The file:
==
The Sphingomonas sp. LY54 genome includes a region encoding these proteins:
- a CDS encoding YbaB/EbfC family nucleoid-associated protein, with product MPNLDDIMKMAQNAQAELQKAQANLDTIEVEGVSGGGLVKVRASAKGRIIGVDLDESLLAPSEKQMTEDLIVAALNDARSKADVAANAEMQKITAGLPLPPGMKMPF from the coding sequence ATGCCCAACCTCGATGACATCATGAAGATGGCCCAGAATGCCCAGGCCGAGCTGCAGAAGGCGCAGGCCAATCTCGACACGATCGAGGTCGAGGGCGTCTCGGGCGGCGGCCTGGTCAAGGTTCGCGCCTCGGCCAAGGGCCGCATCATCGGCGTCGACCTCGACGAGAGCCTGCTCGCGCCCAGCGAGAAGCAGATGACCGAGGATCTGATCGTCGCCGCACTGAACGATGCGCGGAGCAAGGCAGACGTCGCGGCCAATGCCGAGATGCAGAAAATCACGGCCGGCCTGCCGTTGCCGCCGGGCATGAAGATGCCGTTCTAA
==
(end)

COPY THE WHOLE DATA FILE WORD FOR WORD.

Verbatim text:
The Sphingomonas sp. LY54 genome includes a region encoding these proteins:
- a CDS encoding YbaB/EbfC family nucleoid-associated protein, with product MPNLDDIMKMAQNAQAELQKAQANLDTIEVEGVSGGGLVKVRASAKGRIIGVDLDESLLAPSEKQMTEDLIVAALNDARSKADVAANAEMQKITAGLPLPPGMKMPF from the coding sequence ATGCCCAACCTCGATGACATCATGAAGATGGCCCAGAATGCCCAGGCCGAGCTGCAGAAGGCGCAGGCCAATCTCGACACGATCGAGGTCGAGGGCGTCTCGGGCGGCGGCCTGGTCAAGGTTCGCGCCTCGGCCAAGGGCCGCATCATCGGCGTCGACCTCGACGAGAGCCTGCTCGCGCCCAGCGAGAAGCAGATGACCGAGGATCTGATCGTCGCCGCACTGAACGATGCGCGGAGCAAGGCAGACGTCGCGGCCAATGCCGAGATGCAGAAAATCACGGCCGGCCTGCCGTTGCCGCCGGGCATGAAGATGCCGTTCTAA